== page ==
In its ruling on the Ayodhya title dispute, the Supreme Court referred to the “1934 riot” and “1949 disturbance” while deciding in favour of the Hindu parties.
“The damage to the mosque in 1934, its desecration in 1949 leading to the ouster of the Muslims and the eventual destruction on December 6, 1992 constituted a serious violation of the rule of law,” the judgment said.
What were the two incidents:
In 1934, clashes occurred on Id-ul Zuha day, due to the slaughter of a cow in the village of Shahjahanpur near Ayodhya on March 27 that year.
The Bairagis of Hanuman Garhi took over the mosque and destroyed two of the domes. The police arrived before any further destruction could take place but tensions had accelerated rapidly.
At that time, the colonial government took the onus of rebuilding the mosque by hiring a Muslim contractor.
Muslims offered regular prayers at the mosque until 1934, after which until December 22, 1949 only Friday prayers were offered.
According to the written statement filed by Gopal Singh Visharad, the first defendant, no prayers were offered in the mosque since 1934.
The second incident occurred in the intervening night of December 22 and 23, 1949, when the mosque was desecrated by a group of about fifty or sixty people who broke open its locks and placed idols of Lord Ram under the central dome with due ceremony.
A First Information Report was registered in relation to the incident. On December 29, 1949, the Additional City Magistrate, Faizabad-cum Ayodhya issued a preliminary order treating the situation to be of an emergent nature.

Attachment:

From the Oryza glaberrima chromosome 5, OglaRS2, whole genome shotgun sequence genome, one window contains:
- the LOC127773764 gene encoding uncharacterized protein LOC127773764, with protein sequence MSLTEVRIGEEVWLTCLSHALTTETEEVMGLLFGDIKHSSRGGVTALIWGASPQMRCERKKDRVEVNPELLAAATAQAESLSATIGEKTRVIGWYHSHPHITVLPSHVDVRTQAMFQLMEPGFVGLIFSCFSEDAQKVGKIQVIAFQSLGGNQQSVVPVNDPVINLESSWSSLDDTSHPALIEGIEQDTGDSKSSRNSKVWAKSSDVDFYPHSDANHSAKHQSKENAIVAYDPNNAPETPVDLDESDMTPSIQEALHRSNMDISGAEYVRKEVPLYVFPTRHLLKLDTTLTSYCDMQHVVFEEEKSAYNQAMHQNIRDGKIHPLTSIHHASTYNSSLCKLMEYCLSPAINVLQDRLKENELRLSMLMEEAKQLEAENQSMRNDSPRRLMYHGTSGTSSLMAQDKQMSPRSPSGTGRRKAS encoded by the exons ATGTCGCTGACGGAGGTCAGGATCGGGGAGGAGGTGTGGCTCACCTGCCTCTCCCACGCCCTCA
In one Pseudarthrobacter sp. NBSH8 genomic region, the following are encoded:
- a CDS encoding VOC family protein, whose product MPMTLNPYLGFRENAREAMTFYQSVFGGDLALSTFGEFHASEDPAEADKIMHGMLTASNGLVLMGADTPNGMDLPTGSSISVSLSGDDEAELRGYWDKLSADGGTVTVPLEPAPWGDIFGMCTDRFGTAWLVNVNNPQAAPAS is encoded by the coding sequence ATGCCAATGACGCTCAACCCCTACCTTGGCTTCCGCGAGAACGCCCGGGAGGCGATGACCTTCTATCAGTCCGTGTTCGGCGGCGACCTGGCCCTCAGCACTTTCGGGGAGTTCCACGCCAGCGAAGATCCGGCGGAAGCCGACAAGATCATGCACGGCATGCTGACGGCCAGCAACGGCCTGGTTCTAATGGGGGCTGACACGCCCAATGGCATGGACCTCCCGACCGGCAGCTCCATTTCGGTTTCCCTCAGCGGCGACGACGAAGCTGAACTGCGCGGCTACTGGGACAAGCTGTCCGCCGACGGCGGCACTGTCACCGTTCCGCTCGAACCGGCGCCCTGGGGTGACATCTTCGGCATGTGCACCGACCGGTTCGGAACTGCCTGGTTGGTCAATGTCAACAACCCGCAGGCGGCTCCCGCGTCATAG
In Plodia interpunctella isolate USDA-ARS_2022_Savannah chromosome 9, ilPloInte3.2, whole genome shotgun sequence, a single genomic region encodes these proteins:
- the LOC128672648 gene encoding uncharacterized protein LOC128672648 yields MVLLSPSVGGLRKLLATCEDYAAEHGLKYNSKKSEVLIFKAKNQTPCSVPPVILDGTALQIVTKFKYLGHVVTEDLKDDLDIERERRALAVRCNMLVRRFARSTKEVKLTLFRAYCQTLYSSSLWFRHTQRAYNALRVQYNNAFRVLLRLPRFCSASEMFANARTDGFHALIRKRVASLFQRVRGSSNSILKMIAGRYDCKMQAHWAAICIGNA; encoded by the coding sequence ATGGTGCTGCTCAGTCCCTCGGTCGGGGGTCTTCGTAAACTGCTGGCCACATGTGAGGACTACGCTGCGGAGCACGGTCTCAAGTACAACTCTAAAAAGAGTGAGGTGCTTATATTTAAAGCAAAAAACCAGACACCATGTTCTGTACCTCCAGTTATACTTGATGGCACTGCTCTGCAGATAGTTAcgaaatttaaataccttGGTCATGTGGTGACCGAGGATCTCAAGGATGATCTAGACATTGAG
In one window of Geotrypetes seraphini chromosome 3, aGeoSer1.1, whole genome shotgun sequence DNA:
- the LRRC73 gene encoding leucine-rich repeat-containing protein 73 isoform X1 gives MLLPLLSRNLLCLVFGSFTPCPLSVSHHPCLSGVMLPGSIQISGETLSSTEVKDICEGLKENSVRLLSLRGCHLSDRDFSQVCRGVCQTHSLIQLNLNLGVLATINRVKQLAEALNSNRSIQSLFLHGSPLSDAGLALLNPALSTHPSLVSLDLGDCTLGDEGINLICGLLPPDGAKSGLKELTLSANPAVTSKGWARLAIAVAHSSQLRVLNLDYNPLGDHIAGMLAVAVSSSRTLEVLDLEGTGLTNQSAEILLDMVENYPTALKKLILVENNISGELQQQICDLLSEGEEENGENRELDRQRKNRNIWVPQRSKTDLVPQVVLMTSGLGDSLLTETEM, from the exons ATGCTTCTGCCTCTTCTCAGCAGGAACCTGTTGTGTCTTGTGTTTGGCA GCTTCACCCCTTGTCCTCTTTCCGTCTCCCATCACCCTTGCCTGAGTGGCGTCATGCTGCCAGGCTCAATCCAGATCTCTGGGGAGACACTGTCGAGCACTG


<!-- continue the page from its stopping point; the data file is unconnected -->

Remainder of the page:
Police constable Mata Prasad’s FIR read: “[The group] have (sic) already entered the mosque before the available PAC (Provincial Armed Corps) guards could be commanded. Officials of the district administration came at the site and involved themselves in necessary arrangements. Afterwards, a crowd of 5-6 thousand persons gathered around and while chanting bhajans and raising religious slogans tried to enter the mosque, but were deterred and nothing untoward happened thereon because of proper arrangements. Ram Das, Ram Shakti Das and 50-60 unidentified others entered the mosque surreptitiously and spoiled its sanctity.”
The December 1949 incident gave the Ramjanmabhoomi controversy further momentum.
While the State Chief Secretary and the Inspector-General of Police ordered the removal of the idol, the District Magistrate, conscious of the problems that would follow such an action, locked the mosque and asked the Imam to leave. However, puja was allowed within the mosque and devotees could get a darshan of the Lord from behind the grille partition.
Then Prime Minister Jawaharlal Nehru ordered that the idols be removed, but the court restrained the order and allowed the puja to continue. The matter of the restoration of the mosque was left unaddressed and the issue was kept pending in the court at Faizabad.
In 1959, the Nirmohi Akhada, a local seminary, claimed ownership of the land. It sent legal notices to the district administration and leading Muslims of Ayodhya. Two years later, the Sunni Central Waqf Board too filed a case against the district administration and leading Hindus of Ayodhya.